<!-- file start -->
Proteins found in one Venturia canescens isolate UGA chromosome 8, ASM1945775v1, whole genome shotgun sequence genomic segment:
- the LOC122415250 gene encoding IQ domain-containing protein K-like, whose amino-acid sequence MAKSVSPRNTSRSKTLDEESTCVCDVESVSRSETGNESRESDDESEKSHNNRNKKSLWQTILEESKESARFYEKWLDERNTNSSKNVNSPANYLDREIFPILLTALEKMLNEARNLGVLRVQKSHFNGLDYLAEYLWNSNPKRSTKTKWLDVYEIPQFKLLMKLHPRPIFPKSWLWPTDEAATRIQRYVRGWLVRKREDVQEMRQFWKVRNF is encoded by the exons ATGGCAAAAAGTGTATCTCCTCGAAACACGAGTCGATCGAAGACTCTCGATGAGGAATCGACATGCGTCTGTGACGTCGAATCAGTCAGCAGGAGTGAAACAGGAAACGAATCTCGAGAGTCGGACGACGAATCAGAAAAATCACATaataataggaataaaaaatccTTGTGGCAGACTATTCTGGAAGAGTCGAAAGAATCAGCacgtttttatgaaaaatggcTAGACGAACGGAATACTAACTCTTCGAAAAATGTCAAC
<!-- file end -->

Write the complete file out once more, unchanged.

Proteins found in one Venturia canescens isolate UGA chromosome 8, ASM1945775v1, whole genome shotgun sequence genomic segment:
- the LOC122415250 gene encoding IQ domain-containing protein K-like, whose amino-acid sequence MAKSVSPRNTSRSKTLDEESTCVCDVESVSRSETGNESRESDDESEKSHNNRNKKSLWQTILEESKESARFYEKWLDERNTNSSKNVNSPANYLDREIFPILLTALEKMLNEARNLGVLRVQKSHFNGLDYLAEYLWNSNPKRSTKTKWLDVYEIPQFKLLMKLHPRPIFPKSWLWPTDEAATRIQRYVRGWLVRKREDVQEMRQFWKVRNF is encoded by the exons ATGGCAAAAAGTGTATCTCCTCGAAACACGAGTCGATCGAAGACTCTCGATGAGGAATCGACATGCGTCTGTGACGTCGAATCAGTCAGCAGGAGTGAAACAGGAAACGAATCTCGAGAGTCGGACGACGAATCAGAAAAATCACATaataataggaataaaaaatccTTGTGGCAGACTATTCTGGAAGAGTCGAAAGAATCAGCacgtttttatgaaaaatggcTAGACGAACGGAATACTAACTCTTCGAAAAATGTCAAC